Danny Jacobs wasn't ready.
He thought he was, convinced himself he was, and spoke with plenty of swagger about what was expected of him.
"When you're from Brooklyn, you've got to rep, and you've got to perform, like it's your last fight on earth," he said two days before his July 2010 showdown with Dmitry Pirog.
He even spoke of the added motivation provided by the death only days previously of his grandmother, Cordelia, who had helped raise him as her own son. He dedicated his fight to her, and entered the ring with her nickname -- "Lady Bird" -- stitched into his trunks.
And then he lost.
"Emotionally, I just wasn't ready," he admits now. "Emotionally, I wasn't steady."
The tough talk, the promises, the assertion of motivation all disappeared in the dressing room at the very time he needed them the most:
"I remember even crying before the fight, and I remember before the fifth round came, I was praying to God, 'I just don't want to be here, I want to be home with my family,'" Jacobs said. "And the next round, that's when it happened."
That's when Pirog landed the right hand that dropped Jacobs on his back. That's when the first world title attempt of the "Golden Child" came to an end and brought his undefeated record down with it. And, inevitably, that's when the naysayers came out of the shadows.
"I got criticized after that fight for being exposed," Jacobs said, "but what people don't understand is, when you have an emotional attachment to someone you've been with for years -- I mean, my grandmother, she was like my mom -- and then you're fighting the hardest fight you could possibly fight and at the hardest possible time in your life "
With time, Jacobs began to get his feet under him. In the ring, he put together back-to-back wins designed to build his confidence. Out of the ring, his promoter, Oscar De La Hoya, maintained faith in him, keeping him in the spotlight and taking him on a USO tour to Iraq. It was upon returning from Iraq, however, that Jacobs was unexpectedly forced to confront the specter of mortality again. This time, however, it was not that of a close relative.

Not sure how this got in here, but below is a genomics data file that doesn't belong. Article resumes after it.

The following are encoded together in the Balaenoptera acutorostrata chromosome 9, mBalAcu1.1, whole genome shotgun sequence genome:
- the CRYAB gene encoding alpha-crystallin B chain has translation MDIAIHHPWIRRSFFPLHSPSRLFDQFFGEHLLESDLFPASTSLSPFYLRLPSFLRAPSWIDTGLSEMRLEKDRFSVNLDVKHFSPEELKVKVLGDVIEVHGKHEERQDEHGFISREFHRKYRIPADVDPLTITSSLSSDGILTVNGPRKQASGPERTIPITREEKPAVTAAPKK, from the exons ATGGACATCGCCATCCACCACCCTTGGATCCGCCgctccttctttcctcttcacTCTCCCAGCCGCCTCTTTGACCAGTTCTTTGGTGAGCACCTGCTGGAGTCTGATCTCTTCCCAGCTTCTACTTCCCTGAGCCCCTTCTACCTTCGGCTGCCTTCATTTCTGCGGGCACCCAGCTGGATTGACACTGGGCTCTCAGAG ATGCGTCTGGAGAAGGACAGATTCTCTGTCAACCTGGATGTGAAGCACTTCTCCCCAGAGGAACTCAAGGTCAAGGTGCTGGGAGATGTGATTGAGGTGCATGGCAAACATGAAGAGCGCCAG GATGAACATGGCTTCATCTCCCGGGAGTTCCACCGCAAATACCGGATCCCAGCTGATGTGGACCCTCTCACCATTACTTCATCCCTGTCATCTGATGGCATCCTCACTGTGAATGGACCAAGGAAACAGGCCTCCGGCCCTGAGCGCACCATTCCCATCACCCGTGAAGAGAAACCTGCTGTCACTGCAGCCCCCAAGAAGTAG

It was his own.
Jacobs returned from Iraq in mid-March 2011. The very next day, he was cycling to the gym when he noticed that his feet kept missing the pedals. A small thing, enough to elicit a furrowed brow, a realization that something was amiss, but not enough to cause any great consternation.
"I was a little nonchalant about it, thinking it was from not training," he said.
But the symptoms worsened rapidly enough that within weeks he was walking with a cane, yet steadily enough that no single escalation sounded any alarm bells. The initial medical opinion, in fact, encouraged the nonchalance.
"Doctors told me I had a pinched nerve, and they gave me some meds for it," Jacobs said. "So I was believing their word and believing that the pills they gave me would heal me, and even though it was getting worse and worse, in my mind I knew that it would get better eventually."
But it didn't. It did keep getting worse, so that the cane gave way to crutches and the crutches yielded to a wheelchair, and when one day there was a knock at the door and Jacobs had to drag himself across the floor with his arms to answer it, he found himself in the emergency room, which led to the revelation that a large malignant tumor had wrapped itself around his spinal cord.
His mind immediately returned to his grandmother, whose death less than a year previously had been caused by the same disease. Was it hereditary? And then he flashed forward, inevitably and fearfully, to the future.
Would his fate be the same as hers? Was he going to die?
Ten months previously, Danny Jacobs had been a professional athlete on a fast track to the very pinnacle of his career. Now, not only was that career in jeopardy; so was his life, his future with his girlfriend, Natalie, and his young son. In the space of six weeks, he had progressed from being one of the fittest men on the planet to being an invalid in need of life-saving surgery that itself entailed enormous risk.
"It was dramatic. It was something we never expected," he said with what is surely understatement.
The fear that grips a person who has been handed a possible death sentence is matched only by the terror and helplessness of being the one closest to that person. Natalie found herself alternating between wanting to scream and wanting to hold Danny and talk it all through, and struggling with her emotions during those times when Jacobs felt the need to be somewhere by himself, away from everybody, to think it all through.